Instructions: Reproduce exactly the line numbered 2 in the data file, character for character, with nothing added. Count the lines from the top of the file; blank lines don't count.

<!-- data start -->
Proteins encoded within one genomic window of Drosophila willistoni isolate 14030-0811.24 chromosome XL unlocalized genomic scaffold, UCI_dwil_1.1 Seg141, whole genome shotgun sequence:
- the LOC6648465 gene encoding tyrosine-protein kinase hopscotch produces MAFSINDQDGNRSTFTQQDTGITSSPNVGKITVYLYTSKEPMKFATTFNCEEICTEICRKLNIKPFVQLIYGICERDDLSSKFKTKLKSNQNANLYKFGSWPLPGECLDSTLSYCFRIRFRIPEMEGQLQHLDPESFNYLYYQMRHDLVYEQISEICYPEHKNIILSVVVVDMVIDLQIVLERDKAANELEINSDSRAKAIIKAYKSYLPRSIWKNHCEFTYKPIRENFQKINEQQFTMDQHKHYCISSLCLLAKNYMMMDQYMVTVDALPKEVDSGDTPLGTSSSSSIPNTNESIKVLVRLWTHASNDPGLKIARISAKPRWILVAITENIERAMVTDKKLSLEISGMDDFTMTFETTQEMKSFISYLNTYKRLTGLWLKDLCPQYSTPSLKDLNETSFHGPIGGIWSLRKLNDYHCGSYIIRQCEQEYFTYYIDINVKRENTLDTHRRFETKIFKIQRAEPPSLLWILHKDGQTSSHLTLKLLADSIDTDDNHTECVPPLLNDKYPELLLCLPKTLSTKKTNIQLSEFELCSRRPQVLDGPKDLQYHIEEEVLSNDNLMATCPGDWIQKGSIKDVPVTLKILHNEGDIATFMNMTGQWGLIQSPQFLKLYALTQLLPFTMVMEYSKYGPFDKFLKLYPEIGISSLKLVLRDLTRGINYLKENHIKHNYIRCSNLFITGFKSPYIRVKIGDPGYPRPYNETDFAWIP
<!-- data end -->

- the LOC6648465 gene encoding tyrosine-protein kinase hopscotch produces MAFSINDQDGNRSTFTQQDTGITSSPNVGKITVYLYTSKEPMKFATTFNCEEICTEICRKLNIKPFVQLIYGICERDDLSSKFKTKLKSNQNANLYKFGSWPLPGECLDSTLSYCFRIRFRIPEMEGQLQHLDPESFNYLYYQMRHDLVYEQISEICYPEHKNIILSVVVVDMVIDLQIVLERDKAANELEINSDSRAKAIIKAYKSYLPRSIWKNHCEFTYKPIRENFQKINEQQFTMDQHKHYCISSLCLLAKNYMMMDQYMVTVDALPKEVDSGDTPLGTSSSSSIPNTNESIKVLVRLWTHASNDPGLKIARISAKPRWILVAITENIERAMVTDKKLSLEISGMDDFTMTFETTQEMKSFISYLNTYKRLTGLWLKDLCPQYSTPSLKDLNETSFHGPIGGIWSLRKLNDYHCGSYIIRQCEQEYFTYYIDINVKRENTLDTHRRFETKIFKIQRAEPPSLLWILHKDGQTSSHLTLKLLADSIDTDDNHTECVPPLLNDKYPELLLCLPKTLSTKKTNIQLSEFELCSRRPQVLDGPKDLQYHIEEEVLSNDNLMATCPGDWIQKGSIKDVPVTLKILHNEGDIATFMNMTGQWGLIQSPQFLKLYALTQLLPFTMVMEYSKYGPFDKFLKLYPEIGISSLKLVLRDLTRGINYLKENHIKHNYIRCSNLFITGFKSPYIRVKIGDPGYPRPYNETDFAWIP